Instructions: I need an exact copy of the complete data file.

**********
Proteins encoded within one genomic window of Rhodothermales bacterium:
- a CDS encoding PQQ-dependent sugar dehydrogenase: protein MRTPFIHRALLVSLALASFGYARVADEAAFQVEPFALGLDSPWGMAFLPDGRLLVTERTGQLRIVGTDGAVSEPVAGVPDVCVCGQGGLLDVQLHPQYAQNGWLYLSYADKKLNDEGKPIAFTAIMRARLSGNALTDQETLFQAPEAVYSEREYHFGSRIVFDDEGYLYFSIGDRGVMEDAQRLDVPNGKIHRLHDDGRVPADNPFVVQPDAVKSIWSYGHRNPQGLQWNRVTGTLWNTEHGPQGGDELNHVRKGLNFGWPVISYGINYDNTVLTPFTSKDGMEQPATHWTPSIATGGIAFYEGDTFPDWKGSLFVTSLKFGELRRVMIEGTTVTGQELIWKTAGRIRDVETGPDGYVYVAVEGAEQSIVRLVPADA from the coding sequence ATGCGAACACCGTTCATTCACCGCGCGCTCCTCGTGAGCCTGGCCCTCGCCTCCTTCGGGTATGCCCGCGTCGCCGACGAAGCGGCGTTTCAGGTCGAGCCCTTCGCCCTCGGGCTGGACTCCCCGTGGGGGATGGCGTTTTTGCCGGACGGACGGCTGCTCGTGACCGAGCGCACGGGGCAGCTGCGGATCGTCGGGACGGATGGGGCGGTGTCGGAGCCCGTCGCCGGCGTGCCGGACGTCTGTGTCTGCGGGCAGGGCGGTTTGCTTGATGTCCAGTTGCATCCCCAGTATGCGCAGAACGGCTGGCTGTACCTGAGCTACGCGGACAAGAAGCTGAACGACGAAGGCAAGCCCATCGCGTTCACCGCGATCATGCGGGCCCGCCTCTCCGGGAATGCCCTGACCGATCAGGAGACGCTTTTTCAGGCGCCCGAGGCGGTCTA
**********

Proteins encoded within one genomic window of Rhodothermales bacterium:
- a CDS encoding PQQ-dependent sugar dehydrogenase: protein MRTPFIHRALLVSLALASFGYARVADEAAFQVEPFALGLDSPWGMAFLPDGRLLVTERTGQLRIVGTDGAVSEPVAGVPDVCVCGQGGLLDVQLHPQYAQNGWLYLSYADKKLNDEGKPIAFTAIMRARLSGNALTDQETLFQAPEAVYSEREYHFGSRIVFDDEGYLYFSIGDRGVMEDAQRLDVPNGKIHRLHDDGRVPADNPFVVQPDAVKSIWSYGHRNPQGLQWNRVTGTLWNTEHGPQGGDELNHVRKGLNFGWPVISYGINYDNTVLTPFTSKDGMEQPATHWTPSIATGGIAFYEGDTFPDWKGSLFVTSLKFGELRRVMIEGTTVTGQELIWKTAGRIRDVETGPDGYVYVAVEGAEQSIVRLVPADA from the coding sequence ATGCGAACACCGTTCATTCACCGCGCGCTCCTCGTGAGCCTGGCCCTCGCCTCCTTCGGGTATGCCCGCGTCGCCGACGAAGCGGCGTTTCAGGTCGAGCCCTTCGCCCTCGGGCTGGACTCCCCGTGGGGGATGGCGTTTTTGCCGGACGGACGGCTGCTCGTGACCGAGCGCACGGGGCAGCTGCGGATCGTCGGGACGGATGGGGCGGTGTCGGAGCCCGTCGCCGGCGTGCCGGACGTCTGTGTCTGCGGGCAGGGCGGTTTGCTTGATGTCCAGTTGCATCCCCAGTATGCGCAGAACGGCTGGCTGTACCTGAGCTACGCGGACAAGAAGCTGAACGACGAAGGCAAGCCCATCGCGTTCACCGCGATCATGCGGGCCCGCCTCTCCGGGAATGCCCTGACCGATCAGGAGACGCTTTTTCAGGCGCCCGAGGCGGTCTA